The image of Roger Federer and Rafael Nadal crying together is one of the most visceral images in sport you will ever see, says Jonny Reid. It shows us how God can use competition to mould us in his image
Following his final match, Roger Federer expressed a rare admiration for his rivals: “I feel extremely grateful. We pushed each other, and together we took tennis to new levels.”
This is competition at its purest. Competere – the Latin word we get competition from - means “striving together.” Federer and Nadal strove together for 40 matches and nine grand-slam finals; through it, a strong bond was forged.
However, much of the Christian literature around sport, especially at an elite level, focuses on the negative aspects of competition. In Good Game: Christianity and the culture of sports (Baylor University Press) Shirl Hoffman argues: “if one were to design a social exercise that tempts Christians towards sins such as ambition and jealously, they couldn’t do much better than a competitive sport.”
Self-awareness, not self-worth
Graham Daniels, the general director of Christians in Sport, has completed a PhD on identity formation in elite professional footballers. While recognising that competitive sport takes place in a broken world, Daniels outlines how a category error drives Hoffman’s primary critique of sport.
Competition in sport is a primarily a specific form of comparison. And whenever we attempt to use comparison to improve our self-worth, it will fail. But comparison does not have to be used in this way. There is such a thing as a good form of comparison.
For most sportspeople, their career will be marked by defeat more than success. Even Britain’s greatest modern male player, Andy Murray, only has a 50.3 per cent win rate. Sport is not a helpful way to establish our self-worth, and using anything so unreliable to give us identity will never succeed; we only need to look at the damaging effects of social media to recognise this.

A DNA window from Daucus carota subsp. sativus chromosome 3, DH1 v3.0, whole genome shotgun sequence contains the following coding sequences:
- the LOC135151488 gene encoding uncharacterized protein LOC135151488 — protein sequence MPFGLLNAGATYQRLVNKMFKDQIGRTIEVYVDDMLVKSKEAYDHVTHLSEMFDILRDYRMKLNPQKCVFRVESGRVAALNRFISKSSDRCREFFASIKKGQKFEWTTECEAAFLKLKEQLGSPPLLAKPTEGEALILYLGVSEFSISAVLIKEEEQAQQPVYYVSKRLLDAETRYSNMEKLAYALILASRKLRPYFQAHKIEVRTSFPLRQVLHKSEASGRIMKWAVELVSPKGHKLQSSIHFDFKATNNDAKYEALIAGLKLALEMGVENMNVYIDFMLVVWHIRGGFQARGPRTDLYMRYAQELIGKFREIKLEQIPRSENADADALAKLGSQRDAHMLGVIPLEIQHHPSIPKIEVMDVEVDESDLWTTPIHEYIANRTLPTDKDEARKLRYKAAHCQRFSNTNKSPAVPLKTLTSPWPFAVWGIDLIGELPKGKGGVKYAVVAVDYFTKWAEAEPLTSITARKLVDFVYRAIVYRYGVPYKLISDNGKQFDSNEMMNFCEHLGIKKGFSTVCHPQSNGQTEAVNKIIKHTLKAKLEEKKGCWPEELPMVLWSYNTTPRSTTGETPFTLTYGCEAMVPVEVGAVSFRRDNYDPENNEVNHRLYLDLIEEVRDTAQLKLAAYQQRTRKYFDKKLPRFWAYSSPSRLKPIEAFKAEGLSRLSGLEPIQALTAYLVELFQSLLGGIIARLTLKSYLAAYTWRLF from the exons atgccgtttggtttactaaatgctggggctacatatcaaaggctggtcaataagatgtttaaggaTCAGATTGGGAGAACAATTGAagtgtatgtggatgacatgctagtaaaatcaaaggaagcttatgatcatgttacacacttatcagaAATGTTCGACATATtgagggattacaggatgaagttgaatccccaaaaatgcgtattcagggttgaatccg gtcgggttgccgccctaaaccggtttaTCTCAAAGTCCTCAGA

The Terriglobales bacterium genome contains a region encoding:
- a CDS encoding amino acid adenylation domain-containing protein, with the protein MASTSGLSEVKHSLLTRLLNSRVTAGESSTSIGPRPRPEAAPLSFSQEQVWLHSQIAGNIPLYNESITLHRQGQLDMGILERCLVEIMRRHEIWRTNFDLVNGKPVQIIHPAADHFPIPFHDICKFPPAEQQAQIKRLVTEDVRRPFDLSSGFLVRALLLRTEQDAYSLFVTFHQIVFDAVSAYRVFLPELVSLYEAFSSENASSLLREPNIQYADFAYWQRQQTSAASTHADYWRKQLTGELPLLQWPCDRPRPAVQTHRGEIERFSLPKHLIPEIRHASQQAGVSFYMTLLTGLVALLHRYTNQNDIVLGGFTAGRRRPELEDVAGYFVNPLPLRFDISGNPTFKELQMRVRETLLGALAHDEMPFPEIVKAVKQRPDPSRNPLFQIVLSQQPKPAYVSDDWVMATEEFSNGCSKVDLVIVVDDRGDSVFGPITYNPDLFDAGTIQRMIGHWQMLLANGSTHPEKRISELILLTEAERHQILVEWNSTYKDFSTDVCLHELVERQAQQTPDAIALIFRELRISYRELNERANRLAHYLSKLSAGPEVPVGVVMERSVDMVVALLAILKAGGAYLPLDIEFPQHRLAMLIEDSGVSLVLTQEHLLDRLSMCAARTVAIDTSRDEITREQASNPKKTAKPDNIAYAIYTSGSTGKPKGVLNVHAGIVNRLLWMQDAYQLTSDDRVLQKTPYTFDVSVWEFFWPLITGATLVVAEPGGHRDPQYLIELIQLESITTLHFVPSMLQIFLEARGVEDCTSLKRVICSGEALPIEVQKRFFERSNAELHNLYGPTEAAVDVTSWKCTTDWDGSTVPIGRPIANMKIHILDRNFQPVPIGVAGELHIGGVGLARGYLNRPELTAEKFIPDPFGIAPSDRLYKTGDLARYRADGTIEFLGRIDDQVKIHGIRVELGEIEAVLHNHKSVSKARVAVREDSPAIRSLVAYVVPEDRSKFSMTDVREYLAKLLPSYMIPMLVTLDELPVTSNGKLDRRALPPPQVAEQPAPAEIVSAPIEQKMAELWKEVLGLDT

Competere – the Latin word we get competition from - means “striving together.”
Competition, and thus comparison in sport, can give rise to healthy self-awareness. As Daniels said: “It is healthy to look in the mirror and say that: ‘Actually, I now know more about my ability and inability and I need to tweak this or that to stay at this level.’” Undoubtedly, the greatest tennis players have learned much from every match they played against one another over the years.
This dismissal of all forms of comparison as being wrong (and so with it the essence of competitive sport) comes when we put ourselves at the centre of our sport, not God.
In all we do, God grows his relationship with us through comparison for self-awareness, not self-worth. This is a beautiful gift from God: he gives us talents and loves to work with us through them to make us more like him, whether we use those talents for human success or not (see Romans 8:28-29). The key here is that our worth is not determined by what we do. God doesn’t love us based on how successful we are. We are given our identity as a child of God; it is not something we achieve.
The gift of sport and competition is not to puff ourselves up, but to make us more like Jesus. He can use the relationships formed in sport and the challenges of success and failure to grow us in godliness. What a kind God we have! He takes what we love, and are called to do, and draws us closer to himself through it.
Paul’s Macedonian competition
A great example of this can be seen in how Paul uses comparison to spur believers in Corinth to greater godliness. In 2 Corinthians 8, he uses the sacrificial model of the Macedonian churches to urge the Corinthians to do likewise: “And now, brothers and sisters, we want you to know about the grace that God has given the Macedonian churches. Despite a very severe trial, their overflowing joy and extreme poverty welled up in rich generosity…I am not commanding you, but I want to test the sincerity of your love by comparing it with the earnestness of others.”
There is such a thing as a good form of comparison
From the start, Paul makes it clear that the generosity of the Macedonians is all a work of God. He also assures the Corinthians that God will do this work in them, ensuring he doesn’t fall into the shame tactics common in elite sports. Instead, Paul holds up an example of God’s work in others so that the Corinthians can see themselves more accurately, and cry out to God to help them grow in this area.
We see this in sport all the time. Roger Bannister famously broke the four-minute mile, only for three runners to beat his record less than a year later. In elite tennis, we have seen it as Federer, Nadal, Murray and Djokovic have pushed each other onto new heights, establishing mutual respect and friendship over many years of competing against one another. For Federer, at least by the end, he was thankful for the gift of competition and rivalry in making him the man he is today. Nadal ultimately knew this too.
Many rightly highlight the dangers of competitive sport, but as followers of Jesus, we need to keep asking: “What is God doing through my sport?” Pray he would use the highs and the lows to make us more like him. What a gift truly competitive sport is!